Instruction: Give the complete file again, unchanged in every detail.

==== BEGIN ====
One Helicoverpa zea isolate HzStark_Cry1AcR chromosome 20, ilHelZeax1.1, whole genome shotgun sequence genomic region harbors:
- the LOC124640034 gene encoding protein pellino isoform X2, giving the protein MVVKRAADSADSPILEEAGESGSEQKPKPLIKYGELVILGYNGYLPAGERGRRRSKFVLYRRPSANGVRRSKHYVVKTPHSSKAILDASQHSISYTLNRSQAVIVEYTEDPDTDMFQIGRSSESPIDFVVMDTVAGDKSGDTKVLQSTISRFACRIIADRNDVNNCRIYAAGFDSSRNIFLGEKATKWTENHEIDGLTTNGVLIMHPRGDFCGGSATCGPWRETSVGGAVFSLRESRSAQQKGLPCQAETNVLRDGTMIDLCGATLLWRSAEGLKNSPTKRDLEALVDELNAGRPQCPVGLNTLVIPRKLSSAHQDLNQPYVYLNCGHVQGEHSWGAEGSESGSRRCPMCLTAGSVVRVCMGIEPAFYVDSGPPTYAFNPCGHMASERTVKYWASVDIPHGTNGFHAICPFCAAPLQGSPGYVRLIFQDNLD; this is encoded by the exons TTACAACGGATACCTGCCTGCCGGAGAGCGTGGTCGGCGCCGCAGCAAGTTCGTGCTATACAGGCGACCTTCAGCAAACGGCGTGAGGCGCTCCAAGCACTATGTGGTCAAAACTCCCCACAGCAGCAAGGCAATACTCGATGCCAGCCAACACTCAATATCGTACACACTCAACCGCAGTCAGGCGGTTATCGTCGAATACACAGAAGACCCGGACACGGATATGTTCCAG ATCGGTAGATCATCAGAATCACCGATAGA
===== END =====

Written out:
One Helicoverpa zea isolate HzStark_Cry1AcR chromosome 20, ilHelZeax1.1, whole genome shotgun sequence genomic region harbors:
- the LOC124640034 gene encoding protein pellino isoform X2, giving the protein MVVKRAADSADSPILEEAGESGSEQKPKPLIKYGELVILGYNGYLPAGERGRRRSKFVLYRRPSANGVRRSKHYVVKTPHSSKAILDASQHSISYTLNRSQAVIVEYTEDPDTDMFQIGRSSESPIDFVVMDTVAGDKSGDTKVLQSTISRFACRIIADRNDVNNCRIYAAGFDSSRNIFLGEKATKWTENHEIDGLTTNGVLIMHPRGDFCGGSATCGPWRETSVGGAVFSLRESRSAQQKGLPCQAETNVLRDGTMIDLCGATLLWRSAEGLKNSPTKRDLEALVDELNAGRPQCPVGLNTLVIPRKLSSAHQDLNQPYVYLNCGHVQGEHSWGAEGSESGSRRCPMCLTAGSVVRVCMGIEPAFYVDSGPPTYAFNPCGHMASERTVKYWASVDIPHGTNGFHAICPFCAAPLQGSPGYVRLIFQDNLD; this is encoded by the exons TTACAACGGATACCTGCCTGCCGGAGAGCGTGGTCGGCGCCGCAGCAAGTTCGTGCTATACAGGCGACCTTCAGCAAACGGCGTGAGGCGCTCCAAGCACTATGTGGTCAAAACTCCCCACAGCAGCAAGGCAATACTCGATGCCAGCCAACACTCAATATCGTACACACTCAACCGCAGTCAGGCGGTTATCGTCGAATACACAGAAGACCCGGACACGGATATGTTCCAG ATCGGTAGATCATCAGAATCACCGATAGA